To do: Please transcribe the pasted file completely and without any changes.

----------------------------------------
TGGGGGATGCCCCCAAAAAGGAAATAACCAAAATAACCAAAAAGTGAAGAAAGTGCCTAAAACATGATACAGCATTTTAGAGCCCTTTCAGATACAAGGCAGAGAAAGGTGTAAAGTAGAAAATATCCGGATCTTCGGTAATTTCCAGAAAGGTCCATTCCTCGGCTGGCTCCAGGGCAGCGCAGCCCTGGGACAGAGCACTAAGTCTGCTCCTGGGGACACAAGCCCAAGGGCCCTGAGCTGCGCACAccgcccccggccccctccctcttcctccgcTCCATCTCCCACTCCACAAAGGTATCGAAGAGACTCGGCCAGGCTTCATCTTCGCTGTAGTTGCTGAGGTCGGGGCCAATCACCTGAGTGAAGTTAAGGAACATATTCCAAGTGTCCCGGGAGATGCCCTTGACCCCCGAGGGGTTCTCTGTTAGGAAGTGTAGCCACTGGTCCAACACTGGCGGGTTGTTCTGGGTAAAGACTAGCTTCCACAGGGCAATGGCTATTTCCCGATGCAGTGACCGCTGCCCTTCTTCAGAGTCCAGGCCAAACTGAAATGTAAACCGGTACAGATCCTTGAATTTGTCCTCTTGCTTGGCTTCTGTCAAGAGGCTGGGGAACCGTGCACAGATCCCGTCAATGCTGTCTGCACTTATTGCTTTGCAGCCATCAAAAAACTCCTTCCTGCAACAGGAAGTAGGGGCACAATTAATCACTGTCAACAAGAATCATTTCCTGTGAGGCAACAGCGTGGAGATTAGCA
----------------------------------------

TGGGGGATGCCCCCAAAAAGGAAATAACCAAAATAACCAAAAAGTGAAGAAAGTGCCTAAAACATGATACAGCATTTTAGAGCCCTTTCAGATACAAGGCAGAGAAAGGTGTAAAGTAGAAAATATCCGGATCTTCGGTAATTTCCAGAAAGGTCCATTCCTCGGCTGGCTCCAGGGCAGCGCAGCCCTGGGACAGAGCACTAAGTCTGCTCCTGGGGACACAAGCCCAAGGGCCCTGAGCTGCGCACAccgcccccggccccctccctcttcctccgcTCCATCTCCCACTCCACAAAGGTATCGAAGAGACTCGGCCAGGCTTCATCTTCGCTGTAGTTGCTGAGGTCGGGGCCAATCACCTGAGTGAAGTTAAGGAACATATTCCAAGTGTCCCGGGAGATGCCCTTGACCCCCGAGGGGTTCTCTGTTAGGAAGTGTAGCCACTGGTCCAACACTGGCGGGTTGTTCTGGGTAAAGACTAGCTTCCACAGGGCAATGGCTATTTCCCGATGCAGTGACCGCTGCCCTTCTTCAGAGTCCAGGCCAAACTGAAATGTAAACCGGTACAGATCCTTGAATTTGTCCTCTTGCTTGGCTTCTGTCAAGAGGCTGGGGAACCGTGCACAGATCCCGTCAATGCTGTCTGCACTTATTGCTTTGCAGCCATCAAAAAACTCCTTCCTGCAACAGGAAGTAGGGGCACAATTAATCACTGTCAACAAGAATCATTTCCTGTGAGGCAACAGCGTGGAGATTAGCA